Let me paint you a scene. You’re at a funeral, a family reunion — one of those occasions when you’re obligated to retell your abridged life’s story to a half dozen relatives you haven’t seen for 10 years (or even knew existed). They ask you what you do, if you’ve got a job or go to school, and you respond, “I just go to Weber.”
I ‘just’ go to Weber. How tragic that little adverb is.
I felt this same sense of embarrassment my freshman year. All of my friends were going to the University of Utah or Westminster — but after filling out my SAT in a zigzag pattern to protest standardized testing, the only way I’d have gotten into a private school would have been if the Gambino family had threatened to break the school president’s knees if I weren’t accepted.
Unlike the Hermoine Grangers of the world, I didn’t discover ambition until I was in my 20s, years after high school. I discovered it, of all places, in a diaper factory. When I was 18, I took a temp job watching the things into which babies discharge feces go by on conveyor belts, and one day, a scene from “Mrs. Doubtfire” flashed through my mind.
It was Robin Williams (who I sincerely believe is my spirit animal) asking, “Ever wish you could freeze a moment in your day and look at it and say, ‘This is not my life?'” This was that moment, and it couldn’t be my life — I had to get the hell out of there and go back to school.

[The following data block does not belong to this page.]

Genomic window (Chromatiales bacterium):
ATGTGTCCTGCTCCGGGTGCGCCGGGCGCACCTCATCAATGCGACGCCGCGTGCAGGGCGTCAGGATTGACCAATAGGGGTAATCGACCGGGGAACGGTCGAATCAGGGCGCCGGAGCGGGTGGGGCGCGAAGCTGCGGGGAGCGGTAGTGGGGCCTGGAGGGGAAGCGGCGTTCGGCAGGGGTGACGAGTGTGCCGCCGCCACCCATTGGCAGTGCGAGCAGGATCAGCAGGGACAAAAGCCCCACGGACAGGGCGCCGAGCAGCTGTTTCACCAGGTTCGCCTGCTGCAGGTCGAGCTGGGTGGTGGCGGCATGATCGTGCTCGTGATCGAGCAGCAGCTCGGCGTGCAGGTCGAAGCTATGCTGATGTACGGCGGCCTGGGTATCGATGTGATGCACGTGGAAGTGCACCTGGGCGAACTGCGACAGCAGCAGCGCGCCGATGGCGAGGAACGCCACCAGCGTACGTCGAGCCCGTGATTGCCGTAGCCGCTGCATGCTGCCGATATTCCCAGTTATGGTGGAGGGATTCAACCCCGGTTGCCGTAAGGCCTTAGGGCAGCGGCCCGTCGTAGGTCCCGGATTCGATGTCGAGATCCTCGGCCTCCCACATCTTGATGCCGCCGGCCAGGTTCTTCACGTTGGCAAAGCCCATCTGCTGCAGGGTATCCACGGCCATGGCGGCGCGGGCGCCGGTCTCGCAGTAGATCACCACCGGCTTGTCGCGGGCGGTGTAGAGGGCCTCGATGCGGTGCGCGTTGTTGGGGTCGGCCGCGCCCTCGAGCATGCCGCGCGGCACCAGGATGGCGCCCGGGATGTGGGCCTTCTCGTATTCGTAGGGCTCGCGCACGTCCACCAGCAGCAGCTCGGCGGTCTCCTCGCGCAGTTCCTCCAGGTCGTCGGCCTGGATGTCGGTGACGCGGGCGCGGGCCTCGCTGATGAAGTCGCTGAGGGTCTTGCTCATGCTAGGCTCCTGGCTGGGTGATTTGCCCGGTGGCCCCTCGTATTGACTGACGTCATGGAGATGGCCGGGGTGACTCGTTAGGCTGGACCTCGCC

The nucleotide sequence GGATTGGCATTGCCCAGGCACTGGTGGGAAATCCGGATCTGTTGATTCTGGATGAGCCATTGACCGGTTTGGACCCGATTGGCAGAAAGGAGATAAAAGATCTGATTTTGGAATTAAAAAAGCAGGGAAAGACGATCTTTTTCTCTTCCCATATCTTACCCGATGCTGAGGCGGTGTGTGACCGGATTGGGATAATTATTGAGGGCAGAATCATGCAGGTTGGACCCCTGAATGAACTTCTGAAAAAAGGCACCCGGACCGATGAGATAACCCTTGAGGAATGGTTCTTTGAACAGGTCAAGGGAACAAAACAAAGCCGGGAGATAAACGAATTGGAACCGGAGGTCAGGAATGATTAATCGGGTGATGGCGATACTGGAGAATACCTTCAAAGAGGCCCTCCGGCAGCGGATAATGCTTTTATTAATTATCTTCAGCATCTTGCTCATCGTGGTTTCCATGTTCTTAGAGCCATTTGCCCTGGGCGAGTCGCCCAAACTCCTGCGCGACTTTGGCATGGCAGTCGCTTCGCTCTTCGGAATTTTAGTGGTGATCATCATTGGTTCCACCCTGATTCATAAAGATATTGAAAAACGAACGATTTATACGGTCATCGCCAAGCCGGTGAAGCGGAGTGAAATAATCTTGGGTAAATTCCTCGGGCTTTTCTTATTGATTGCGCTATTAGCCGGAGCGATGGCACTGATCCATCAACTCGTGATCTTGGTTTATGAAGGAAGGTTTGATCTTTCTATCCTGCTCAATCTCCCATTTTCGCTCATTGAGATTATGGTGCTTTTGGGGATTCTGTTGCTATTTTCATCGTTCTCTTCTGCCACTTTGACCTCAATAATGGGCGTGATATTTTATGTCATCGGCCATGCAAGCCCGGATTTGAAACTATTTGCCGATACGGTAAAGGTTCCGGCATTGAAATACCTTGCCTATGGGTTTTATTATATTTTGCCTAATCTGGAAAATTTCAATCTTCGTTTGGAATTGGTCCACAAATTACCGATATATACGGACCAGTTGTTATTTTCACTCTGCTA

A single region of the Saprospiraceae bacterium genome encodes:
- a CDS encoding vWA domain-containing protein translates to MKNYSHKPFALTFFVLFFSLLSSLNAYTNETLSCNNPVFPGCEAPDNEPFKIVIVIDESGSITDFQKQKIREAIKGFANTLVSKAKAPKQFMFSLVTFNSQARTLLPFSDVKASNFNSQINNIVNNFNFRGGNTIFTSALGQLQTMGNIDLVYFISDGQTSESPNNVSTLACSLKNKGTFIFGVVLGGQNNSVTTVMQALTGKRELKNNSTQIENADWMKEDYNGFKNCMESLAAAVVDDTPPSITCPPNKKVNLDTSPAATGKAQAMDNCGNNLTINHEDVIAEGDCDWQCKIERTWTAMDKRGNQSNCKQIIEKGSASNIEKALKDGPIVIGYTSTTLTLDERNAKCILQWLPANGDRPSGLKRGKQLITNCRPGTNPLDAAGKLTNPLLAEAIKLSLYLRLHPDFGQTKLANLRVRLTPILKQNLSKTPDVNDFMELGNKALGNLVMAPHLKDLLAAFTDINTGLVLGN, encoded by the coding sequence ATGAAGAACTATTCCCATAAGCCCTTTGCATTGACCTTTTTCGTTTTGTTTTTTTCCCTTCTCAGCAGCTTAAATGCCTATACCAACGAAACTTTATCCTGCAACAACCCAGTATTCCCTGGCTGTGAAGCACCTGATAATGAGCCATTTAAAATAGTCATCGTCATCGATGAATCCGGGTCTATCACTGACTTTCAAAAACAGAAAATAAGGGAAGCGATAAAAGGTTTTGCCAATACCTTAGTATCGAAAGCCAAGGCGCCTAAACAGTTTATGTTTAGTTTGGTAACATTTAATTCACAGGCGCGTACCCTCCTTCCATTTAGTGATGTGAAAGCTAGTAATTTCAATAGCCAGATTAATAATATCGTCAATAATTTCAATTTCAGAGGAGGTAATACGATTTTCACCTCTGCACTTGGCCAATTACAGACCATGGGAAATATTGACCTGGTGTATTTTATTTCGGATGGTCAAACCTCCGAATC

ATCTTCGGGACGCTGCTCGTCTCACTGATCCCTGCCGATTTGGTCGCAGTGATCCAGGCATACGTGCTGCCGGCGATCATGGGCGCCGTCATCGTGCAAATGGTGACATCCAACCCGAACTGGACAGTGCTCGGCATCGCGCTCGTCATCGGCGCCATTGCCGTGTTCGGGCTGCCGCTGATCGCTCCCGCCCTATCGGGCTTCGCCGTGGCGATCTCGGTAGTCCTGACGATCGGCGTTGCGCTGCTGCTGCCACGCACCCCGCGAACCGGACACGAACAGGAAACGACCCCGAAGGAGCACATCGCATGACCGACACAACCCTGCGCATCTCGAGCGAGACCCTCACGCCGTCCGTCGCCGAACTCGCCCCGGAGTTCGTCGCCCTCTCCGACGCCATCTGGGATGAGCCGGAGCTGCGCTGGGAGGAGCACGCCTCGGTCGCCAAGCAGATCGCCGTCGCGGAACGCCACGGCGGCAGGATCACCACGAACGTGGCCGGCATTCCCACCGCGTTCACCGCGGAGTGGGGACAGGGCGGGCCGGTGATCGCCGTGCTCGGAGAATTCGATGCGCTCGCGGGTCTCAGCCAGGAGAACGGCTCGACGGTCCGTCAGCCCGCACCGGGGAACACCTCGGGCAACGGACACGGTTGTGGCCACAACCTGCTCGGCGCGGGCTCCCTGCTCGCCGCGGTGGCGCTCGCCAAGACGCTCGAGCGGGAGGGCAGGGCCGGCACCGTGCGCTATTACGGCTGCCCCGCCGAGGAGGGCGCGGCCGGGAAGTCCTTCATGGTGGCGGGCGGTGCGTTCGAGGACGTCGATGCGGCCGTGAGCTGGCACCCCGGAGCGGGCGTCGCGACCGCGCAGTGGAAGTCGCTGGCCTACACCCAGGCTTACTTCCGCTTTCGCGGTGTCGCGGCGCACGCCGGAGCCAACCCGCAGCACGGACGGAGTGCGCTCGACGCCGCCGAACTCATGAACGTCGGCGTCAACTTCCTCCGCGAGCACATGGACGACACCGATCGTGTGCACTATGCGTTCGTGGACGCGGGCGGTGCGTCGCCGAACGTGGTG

The following semester, here I was, ‘just’ at Weber, the only school that would have me. Let me tell you what six years of ‘just’ being a Wildcat has gotten me.
I’ve shaken hands with a man who campaigned to be president, turned the pages of 16th-century books with a CNN war correspondent, lifted a pint with my English professor at a pub in London, dug through time as part of an archaeological excavation team and earned the position of editor-in-chief of the newspaper you’re reading this very moment.
This university has ‘just’ given me the support, instilled in me the discipline and provided me the experience I needed to be a contender for the graduate program at my dream school for a quarter of the cost of attending the U of U.
The names of schools like Harvard or Yale don’t guarantee a world-class experience if students don’t work for it — but I demanded a world-class undergraduate education from WSU (and worked my ass off for it), and that’s exactly what I got.
I got an experience that ‘just’ Weber could provide.